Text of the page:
Rajeswari Sunder Rajan and You-me Park, “Postcolonial Feminism/Postcolonialism and Feminism,” in Henry Schwartz and Sangeeta Ray (eds.), A Companion to Postcolonial Studies (Malden, MA: Blackwell, 2000), 63–64.
Examples of such academic studies include: Christopher Davidson, Abu Dhabi: Oil and Beyond (New York: Columbia University Press, 2009); Ahmed Kanna, Dubai: The City as Corporation (Minnesota: University of Minnesota Press, 2011); and Neha Vora, Impossible Citizens: Dubai’s Indian Diaspora (Durham: Duke University Press, 2013).
Bernard Lewis, “The Roots of Muslim Rage,” The Atlantic Monthly (1990): 47–60.
The UAE National Bureau of Statistics does not publish census data by nationality. For 2015 population statistics, see: “UAE’s Population—by Nationality,” bq magazine (12 April 2015): http://www.bqdoha.com/2015/04/uae-population-by-nationality.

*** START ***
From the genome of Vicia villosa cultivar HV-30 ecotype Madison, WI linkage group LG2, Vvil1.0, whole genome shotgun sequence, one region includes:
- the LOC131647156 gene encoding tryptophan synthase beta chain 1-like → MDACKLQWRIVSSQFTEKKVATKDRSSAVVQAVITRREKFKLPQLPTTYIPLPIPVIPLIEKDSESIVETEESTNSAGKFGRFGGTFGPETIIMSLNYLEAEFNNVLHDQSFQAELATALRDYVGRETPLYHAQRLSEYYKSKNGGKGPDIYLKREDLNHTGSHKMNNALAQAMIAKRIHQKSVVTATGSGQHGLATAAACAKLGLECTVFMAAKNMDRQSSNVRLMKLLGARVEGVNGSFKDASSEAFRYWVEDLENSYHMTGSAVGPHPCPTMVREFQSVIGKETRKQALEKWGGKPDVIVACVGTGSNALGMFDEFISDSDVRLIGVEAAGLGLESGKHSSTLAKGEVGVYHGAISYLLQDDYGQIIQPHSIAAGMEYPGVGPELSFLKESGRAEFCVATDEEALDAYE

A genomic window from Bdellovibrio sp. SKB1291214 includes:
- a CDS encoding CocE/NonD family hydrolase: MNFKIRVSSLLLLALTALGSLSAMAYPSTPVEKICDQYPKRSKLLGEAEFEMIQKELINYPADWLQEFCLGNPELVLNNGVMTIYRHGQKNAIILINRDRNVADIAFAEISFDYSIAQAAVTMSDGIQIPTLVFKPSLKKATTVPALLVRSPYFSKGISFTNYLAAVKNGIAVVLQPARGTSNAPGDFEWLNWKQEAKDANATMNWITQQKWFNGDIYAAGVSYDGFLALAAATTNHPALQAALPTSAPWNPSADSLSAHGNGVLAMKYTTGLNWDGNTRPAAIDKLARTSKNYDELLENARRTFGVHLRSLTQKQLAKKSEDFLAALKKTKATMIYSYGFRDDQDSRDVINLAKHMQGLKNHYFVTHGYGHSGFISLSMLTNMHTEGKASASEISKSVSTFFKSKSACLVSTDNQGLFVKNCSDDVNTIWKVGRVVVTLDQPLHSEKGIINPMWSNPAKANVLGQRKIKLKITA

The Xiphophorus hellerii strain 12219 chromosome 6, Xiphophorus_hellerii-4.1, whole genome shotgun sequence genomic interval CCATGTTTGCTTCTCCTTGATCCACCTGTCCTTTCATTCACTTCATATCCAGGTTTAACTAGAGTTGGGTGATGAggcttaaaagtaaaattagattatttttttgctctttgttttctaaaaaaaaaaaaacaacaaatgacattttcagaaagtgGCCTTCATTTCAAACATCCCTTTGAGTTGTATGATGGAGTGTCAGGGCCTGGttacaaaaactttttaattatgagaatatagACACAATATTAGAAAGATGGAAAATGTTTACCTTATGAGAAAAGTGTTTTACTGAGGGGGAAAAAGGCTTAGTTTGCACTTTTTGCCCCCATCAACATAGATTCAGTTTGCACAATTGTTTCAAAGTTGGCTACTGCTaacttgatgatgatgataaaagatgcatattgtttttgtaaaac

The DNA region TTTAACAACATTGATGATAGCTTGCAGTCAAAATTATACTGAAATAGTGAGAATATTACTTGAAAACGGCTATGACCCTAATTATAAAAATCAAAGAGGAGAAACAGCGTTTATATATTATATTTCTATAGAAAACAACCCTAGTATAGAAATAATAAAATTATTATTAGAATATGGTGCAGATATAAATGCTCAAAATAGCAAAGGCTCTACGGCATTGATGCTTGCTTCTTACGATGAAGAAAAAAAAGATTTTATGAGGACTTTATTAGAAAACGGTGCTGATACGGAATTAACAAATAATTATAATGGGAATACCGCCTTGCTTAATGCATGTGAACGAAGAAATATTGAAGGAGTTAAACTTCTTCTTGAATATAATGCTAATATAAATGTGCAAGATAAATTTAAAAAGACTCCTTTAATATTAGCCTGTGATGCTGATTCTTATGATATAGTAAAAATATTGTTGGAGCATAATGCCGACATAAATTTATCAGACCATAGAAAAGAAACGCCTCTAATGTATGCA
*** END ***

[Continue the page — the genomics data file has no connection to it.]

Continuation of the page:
Mette Hjort and Duncan Petrie, “Introduction,” in Hjort and Petrie (eds.), The Cinema of Small Nations (Indianapolis: Indiana University Press, 2007), 1–19.
See Kim Tan and Jeremy Fernando, “Singapore,” and Duncan Petrie, “New Zealand,” in Hjort and Petrie (eds.), The Cinema of Small Nations (Indianapolis: Indiana University Press, 2007), 127, 168. On Singapore, also see David Birch, “Film and Cinema in Singapore: Cultural Policy as Control,” in Albert Moran (ed.), Film Policy: International, National and Regional Perspectives (New York: Routledge, 1996), 181–206. He examines tensions between modernity and so-called Asian values, as well as Singapore’s investment in infrastructure to facilitate synergy and social control.
Kim Tan and Fernando, “Singapore,” 128. They add a third category of “ambivalent nationalism” (129).